NEW YORK (Reuters) - Molson Coors Brewing Co (TAP.N) reported quarterly profit that missed Wall Street estimates on Tuesday, hurt by soaring energy and commodity costs and a higher tax rate, sending its shares down as much as 15 percent.
The brewer, which recently combined its U.S. operations with those of SABMiller Plc SAB.L, said second quarter net profit tumbled 56 percent to $80.9 million, or 43 cents per share, from $184.9 million, or $1.12 per share, a year earlier.
Excluding special items such as charges of $103.9 million related to the MillerCoors venture and a write-down of Molson brands, Molson earned 93 cents a share, well below analysts’ average estimate of $1.17, according to Reuters Estimates.
Chief Executive Peter Swinburn, who has had the top job for just over a month, said the results reflected a few items that were unforeseen by the brewer of Molson Canadian and Coors Light. Swinburn cited weakness in Canada due to there being more rain than usual, a higher-than-expected tax rate and a bigger-than-expected surge in the price of oil.
Yet “the fundamentals of the business are still very, very strong,” Swinburn said in an interview. “We do need to manage the cost inflation going forward and we expect to be able to do that.”
Molson said its quarterly tax rate excluding special items was 23 percent, up from 20 percent a year earlier. It said it now expects a full-year rate of 20 percent to 24 percent, up from a prior estimate of 14 percent to 18 percent.
UBS analyst Kaumil Gajrawala said the higher tax rate drank up 9 cents per share of second-quarter earnings. He said the higher full-year rate would likely lead analysts to cut their earnings expectations.
Yet Gajrawala maintained his “buy” rating on Molson shares, saying overall results were in line with expectations excluding the impact of higher prices for fuel and commodities such as grains and aluminum. Going forward, savings from the MillerCoors combination should offset that, he said.
Molson shares closed down 11.5 percent, or $6.25, at $48.18 on the New York Stock Exchange. Earlier in the session they fell to $46.18, their lowest in nearly six months.
Net sales in the second quarter rose 4.8 percent to $1.76 billion as the company sold 11.6 million barrels of beer, a 0.9 percent increase.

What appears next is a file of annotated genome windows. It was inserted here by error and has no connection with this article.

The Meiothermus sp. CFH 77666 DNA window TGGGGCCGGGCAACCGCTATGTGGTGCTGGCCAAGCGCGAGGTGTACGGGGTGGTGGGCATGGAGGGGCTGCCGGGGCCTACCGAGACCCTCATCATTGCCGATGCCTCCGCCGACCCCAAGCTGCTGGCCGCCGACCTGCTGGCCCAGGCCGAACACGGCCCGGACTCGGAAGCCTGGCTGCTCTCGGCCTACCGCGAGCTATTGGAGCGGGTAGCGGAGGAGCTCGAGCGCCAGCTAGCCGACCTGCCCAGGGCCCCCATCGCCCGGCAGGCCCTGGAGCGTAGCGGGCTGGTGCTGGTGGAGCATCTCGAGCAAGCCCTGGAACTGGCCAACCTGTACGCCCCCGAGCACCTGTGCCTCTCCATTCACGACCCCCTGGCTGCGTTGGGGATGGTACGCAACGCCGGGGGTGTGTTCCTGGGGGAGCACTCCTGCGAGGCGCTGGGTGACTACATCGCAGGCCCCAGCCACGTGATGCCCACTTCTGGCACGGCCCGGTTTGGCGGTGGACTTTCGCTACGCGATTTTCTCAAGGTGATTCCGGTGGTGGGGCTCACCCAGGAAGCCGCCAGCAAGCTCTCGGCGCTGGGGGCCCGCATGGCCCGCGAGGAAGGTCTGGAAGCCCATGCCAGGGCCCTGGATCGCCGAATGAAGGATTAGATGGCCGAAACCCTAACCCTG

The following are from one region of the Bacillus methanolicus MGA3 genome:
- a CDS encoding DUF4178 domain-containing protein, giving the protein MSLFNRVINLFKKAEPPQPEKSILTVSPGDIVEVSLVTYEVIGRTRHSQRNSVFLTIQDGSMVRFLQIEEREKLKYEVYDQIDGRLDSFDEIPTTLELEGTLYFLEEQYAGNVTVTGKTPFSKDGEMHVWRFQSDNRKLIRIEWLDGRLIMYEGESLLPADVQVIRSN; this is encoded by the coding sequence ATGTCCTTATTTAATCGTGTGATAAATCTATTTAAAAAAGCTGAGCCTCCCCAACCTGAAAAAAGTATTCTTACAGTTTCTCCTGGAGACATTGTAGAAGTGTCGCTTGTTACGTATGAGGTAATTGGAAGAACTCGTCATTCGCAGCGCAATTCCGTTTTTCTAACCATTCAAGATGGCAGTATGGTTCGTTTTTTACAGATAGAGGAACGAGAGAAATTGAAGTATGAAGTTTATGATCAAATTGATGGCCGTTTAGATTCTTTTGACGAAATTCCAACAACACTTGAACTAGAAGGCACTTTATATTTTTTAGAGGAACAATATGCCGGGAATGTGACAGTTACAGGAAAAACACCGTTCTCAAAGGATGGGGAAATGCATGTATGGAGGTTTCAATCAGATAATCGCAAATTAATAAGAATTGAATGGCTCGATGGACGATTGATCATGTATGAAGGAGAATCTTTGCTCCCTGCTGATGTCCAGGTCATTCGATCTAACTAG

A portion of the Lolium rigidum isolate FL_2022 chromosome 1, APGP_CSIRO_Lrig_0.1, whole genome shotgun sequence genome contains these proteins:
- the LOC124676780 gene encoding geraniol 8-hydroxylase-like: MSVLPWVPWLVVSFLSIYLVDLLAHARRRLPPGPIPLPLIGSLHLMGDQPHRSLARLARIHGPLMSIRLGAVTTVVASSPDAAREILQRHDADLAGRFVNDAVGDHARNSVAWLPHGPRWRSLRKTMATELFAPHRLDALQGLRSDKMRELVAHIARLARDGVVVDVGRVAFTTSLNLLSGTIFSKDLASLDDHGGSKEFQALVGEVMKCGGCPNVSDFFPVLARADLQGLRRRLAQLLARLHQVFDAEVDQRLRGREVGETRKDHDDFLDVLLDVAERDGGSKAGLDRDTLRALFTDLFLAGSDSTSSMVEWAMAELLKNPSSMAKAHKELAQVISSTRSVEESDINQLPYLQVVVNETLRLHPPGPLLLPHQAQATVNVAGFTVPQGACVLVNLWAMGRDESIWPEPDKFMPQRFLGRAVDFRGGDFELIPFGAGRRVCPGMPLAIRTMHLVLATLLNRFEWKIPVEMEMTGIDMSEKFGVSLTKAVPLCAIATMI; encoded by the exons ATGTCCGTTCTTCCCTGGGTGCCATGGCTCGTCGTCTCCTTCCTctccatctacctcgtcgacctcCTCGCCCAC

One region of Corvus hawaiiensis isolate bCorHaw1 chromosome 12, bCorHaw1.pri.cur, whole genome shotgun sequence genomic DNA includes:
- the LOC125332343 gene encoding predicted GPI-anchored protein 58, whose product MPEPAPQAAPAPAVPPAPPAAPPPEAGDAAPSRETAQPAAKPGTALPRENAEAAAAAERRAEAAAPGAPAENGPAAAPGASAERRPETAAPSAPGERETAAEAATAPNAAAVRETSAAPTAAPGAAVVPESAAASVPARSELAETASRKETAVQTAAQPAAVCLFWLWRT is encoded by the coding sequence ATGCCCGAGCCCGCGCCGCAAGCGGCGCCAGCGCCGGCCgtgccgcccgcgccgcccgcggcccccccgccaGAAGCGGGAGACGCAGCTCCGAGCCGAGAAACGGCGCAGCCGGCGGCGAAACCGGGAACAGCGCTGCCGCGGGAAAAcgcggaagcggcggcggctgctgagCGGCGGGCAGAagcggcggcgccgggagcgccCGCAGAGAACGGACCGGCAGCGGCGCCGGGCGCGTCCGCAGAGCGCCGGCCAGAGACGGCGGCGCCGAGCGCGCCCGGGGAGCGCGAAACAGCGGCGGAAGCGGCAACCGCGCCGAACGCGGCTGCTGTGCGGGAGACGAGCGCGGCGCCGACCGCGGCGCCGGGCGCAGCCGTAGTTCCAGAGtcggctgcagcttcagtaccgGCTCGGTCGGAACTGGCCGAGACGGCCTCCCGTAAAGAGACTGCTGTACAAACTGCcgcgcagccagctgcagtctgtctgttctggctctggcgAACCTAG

Sales to retailers, a closer measure of consumer demand, rose 2.3 percent.
Price increases helped net sales per barrel rise 3.9 percent, but could not offset a 5.9 percent increase in costs per barrel, due mostly to energy and commodity cost inflation.
Volume in the United States, the company’s largest market, rose 7 percent, while higher prices lead to a 3.8 percent increase in sales per barrel.
“If opportunities arise for us to take additional pricing in the third and fourth quarters than we will take advantage of that, but do it on a market-by-market and brand-by-brand basis,” Swinburn said.
U.S. sales to retailers rose 5.1 percent, driven by mid- single-digit growth of Coors Light, which gained market share relative to rivals such as Anheuser-Busch Co Inc’s (BUD.N) Bud Light and SABMiller’s Miller Lite.
U.S. sales of Coors Banquet rose at a high single digit rate, while Blue Moon and Keystone Light beers grew at a double digit rate.
Despite the weak economy in the United States, Swinburn said Molson was not seeing any evidence that consumers were “trading down” to cheaper beers or “trading out” of beer all together.
Volume in Britain fell 2.6 percent due to a weakening economy and recent smoking bans that have hurt the pub business. Income fell by nearly half due to higher cost inflation.
Molson’s Canada unit earned higher profit as the benefits of foreign currency exchange rates and higher prices were only partially offset by higher commodity costs. Volume fell 11.7 percent due to the transfer of sales to a joint venture with Grupo Modelo GMODELOC.MX and poor weather.
“Volumes in the U.S. and the U.K. were better than forecast, volumes were worse in Canada,” Morgan Stanley analyst William Pecoriello wrote in a research note.
Reporting by Martinne Geller, editing by John Wallace and Andre Grenon